Nine Billion Mistakes and Counting...

A report released yesterday reveals that special inspector for Iraq reconstruction Stuart Bowen, Jr. has determined that the Coalition Provisional Authority (CPA), which governed Iraq from June ’03 to June ’04, lost track of nearly $9 billion appropriated for Iraqi government ministries due to a lack of crucial infrastructure. Nine billion dollars.

That’s $9,000,000,000.

Unaccounted for.

The official who led the CPA, L. Paul Bremer III, submitted a blistering, written reply to the findings, saying the report had "many misconceptions and inaccuracies," and lacked professional judgment.

Bremer complained the report "assumes that Western-style budgeting and accounting procedures could be immediately and fully implemented in the midst of a war."
As opposed to the magical beans method currently used by Iraq.

Now call me crazy, but perhaps the strategy to implement appropriate budgeting and accounting procedures should have been brainstormed before we rushed to war on an invented timetable, thus avoiding the chaos about which Bremer is complaining. As I recall, the wise neocon architects of the war were convinced they had accurately prognosticated exactly how the war would go, so surely they would have been able to sort out a program for setting up accounting systems in the midst of that war. Or maybe they just weren't sure where they'd put the calculators with rose petals and sweets lying all over the place.

In all seriousness, it is disturbing that it seems to have completely escaped the notice of pre-war planners that the need to set up accounting procedures would be necessary in a war-time situation. Plus, I am curious as to why there's a specific reference to "Western-style," as it indicates a cultural superiority where none should reasonably exist.

(In further unseriousness, howsabout the irony of an agency called the CPA having such magnificent accounting failures?)
Pentagon spokesman Bryan Whitman said Sunday the authority was hamstrung by "extraordinary conditions" under which it worked throughout its mission.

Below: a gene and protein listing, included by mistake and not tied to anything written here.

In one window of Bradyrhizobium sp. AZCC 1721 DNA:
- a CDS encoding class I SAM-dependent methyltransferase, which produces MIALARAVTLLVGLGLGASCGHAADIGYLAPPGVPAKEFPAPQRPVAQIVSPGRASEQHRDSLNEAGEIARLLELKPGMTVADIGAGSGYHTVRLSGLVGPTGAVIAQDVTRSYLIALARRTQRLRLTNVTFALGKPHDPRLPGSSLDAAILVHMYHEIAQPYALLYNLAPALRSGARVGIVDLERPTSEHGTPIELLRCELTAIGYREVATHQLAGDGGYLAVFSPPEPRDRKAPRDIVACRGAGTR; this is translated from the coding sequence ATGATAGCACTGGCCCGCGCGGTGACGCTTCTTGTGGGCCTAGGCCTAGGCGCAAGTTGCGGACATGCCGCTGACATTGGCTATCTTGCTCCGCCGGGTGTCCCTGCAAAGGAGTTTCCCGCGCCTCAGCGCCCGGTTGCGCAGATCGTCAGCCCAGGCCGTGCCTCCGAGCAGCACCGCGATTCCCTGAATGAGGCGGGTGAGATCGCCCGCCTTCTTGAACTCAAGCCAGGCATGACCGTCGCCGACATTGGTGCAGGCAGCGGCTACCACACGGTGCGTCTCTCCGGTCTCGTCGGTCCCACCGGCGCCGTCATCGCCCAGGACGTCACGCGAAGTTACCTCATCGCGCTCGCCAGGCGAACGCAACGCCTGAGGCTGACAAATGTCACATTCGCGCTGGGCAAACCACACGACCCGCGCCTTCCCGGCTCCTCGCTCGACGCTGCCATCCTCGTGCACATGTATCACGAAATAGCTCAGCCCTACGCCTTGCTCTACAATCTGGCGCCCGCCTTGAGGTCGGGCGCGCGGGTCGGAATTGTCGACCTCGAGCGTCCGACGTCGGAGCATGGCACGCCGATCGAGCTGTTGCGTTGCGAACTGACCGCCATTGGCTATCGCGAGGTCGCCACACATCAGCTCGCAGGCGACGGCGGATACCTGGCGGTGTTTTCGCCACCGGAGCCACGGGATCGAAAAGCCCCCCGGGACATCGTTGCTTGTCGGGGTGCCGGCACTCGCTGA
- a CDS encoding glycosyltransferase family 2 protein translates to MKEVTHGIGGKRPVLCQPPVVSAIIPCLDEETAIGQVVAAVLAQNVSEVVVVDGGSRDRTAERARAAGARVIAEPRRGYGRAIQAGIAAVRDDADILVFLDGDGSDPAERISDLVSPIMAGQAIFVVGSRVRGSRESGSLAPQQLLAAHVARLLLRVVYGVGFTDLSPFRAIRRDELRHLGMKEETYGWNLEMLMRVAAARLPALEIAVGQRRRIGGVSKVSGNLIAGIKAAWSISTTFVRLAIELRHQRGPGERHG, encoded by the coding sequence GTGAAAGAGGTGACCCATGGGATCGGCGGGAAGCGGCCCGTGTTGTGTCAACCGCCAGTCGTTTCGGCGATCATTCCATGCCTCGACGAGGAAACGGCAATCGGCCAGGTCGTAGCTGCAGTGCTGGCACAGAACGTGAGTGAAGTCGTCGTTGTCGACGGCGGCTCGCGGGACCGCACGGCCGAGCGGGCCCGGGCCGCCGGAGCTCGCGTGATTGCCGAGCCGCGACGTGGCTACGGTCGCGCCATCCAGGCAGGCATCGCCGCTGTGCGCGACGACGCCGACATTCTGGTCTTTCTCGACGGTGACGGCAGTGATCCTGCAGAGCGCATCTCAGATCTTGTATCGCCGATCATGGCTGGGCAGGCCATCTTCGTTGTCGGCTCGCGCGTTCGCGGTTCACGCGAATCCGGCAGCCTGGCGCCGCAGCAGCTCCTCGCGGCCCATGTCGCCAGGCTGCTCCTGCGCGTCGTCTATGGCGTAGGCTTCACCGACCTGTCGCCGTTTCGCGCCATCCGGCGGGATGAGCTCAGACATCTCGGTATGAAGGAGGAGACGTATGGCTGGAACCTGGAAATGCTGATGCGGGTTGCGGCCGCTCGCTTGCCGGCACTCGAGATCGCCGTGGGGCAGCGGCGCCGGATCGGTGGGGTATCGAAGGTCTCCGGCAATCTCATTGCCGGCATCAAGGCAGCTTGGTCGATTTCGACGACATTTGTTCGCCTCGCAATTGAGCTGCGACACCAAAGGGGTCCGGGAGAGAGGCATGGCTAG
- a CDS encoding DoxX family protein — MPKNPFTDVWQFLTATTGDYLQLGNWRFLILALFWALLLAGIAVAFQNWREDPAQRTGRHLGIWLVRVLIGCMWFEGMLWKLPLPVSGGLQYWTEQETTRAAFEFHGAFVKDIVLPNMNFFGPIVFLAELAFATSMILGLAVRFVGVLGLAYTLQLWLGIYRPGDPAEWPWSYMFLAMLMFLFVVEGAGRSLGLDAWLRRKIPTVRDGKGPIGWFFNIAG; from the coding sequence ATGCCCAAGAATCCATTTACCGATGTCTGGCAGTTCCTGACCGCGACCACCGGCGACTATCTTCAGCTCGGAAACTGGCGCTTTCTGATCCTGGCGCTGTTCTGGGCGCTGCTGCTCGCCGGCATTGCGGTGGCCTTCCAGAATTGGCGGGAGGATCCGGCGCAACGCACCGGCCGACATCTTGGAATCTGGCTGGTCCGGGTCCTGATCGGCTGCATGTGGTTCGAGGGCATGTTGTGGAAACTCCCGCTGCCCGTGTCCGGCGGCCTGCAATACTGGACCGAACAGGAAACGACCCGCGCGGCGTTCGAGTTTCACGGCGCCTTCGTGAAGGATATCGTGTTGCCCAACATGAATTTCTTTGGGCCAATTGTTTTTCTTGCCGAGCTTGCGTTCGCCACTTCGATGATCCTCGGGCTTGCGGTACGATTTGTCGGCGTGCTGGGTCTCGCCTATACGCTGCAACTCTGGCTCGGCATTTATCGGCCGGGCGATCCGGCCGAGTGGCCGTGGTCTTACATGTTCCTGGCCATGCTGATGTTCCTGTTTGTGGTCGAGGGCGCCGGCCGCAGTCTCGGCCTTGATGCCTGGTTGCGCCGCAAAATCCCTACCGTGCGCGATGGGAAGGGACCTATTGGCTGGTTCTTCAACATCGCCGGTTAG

"We simply disagree with the audit's conclusion that the CPA provided less than adequate controls," Whitman said.
See, so everything fine, and Bowen is wrong. The Pentagon disagrees with the conclusions, probably because it reflects unfavorably on their ability to provide proper oversight, communications, and security measures, so therefore, the audit is bunk.

And why not? Refusal to acknowledge reality to shift blame and avoid responsibility has worked wonders for the administration so far.
Some of the transferred funds may have paid "ghost" employees, the inspector general found.

CPA staff learned that 8,206 guards were on the payroll at one ministry, but only 602 could be accounted for, the report said. At another ministry, U.S. officials found 1,417 guards on the payroll but could only confirm 642.

When staff members of the U.S. occupation government recommended that payrolls be verified before salary payments, CPA financial officials "stated the CPA would rather overpay salaries than risk not paying employees and inciting violence," the inspector general said.
Huh. I wonder from where those insurgents are getting their funding? I mean, I know Iran has kicked in $20 million or so, but that’s chump change. With $9 billion, a resourceful insurgency can really get things done.
The inspector general's report rejected Bremer's criticism. It concluded that despite the war, "We believe the CPA management of Iraq's national budget process and oversight of Iraqi funds was burdened by severe inefficiencies and poor management."
Welcome to Democracy, Iraq!

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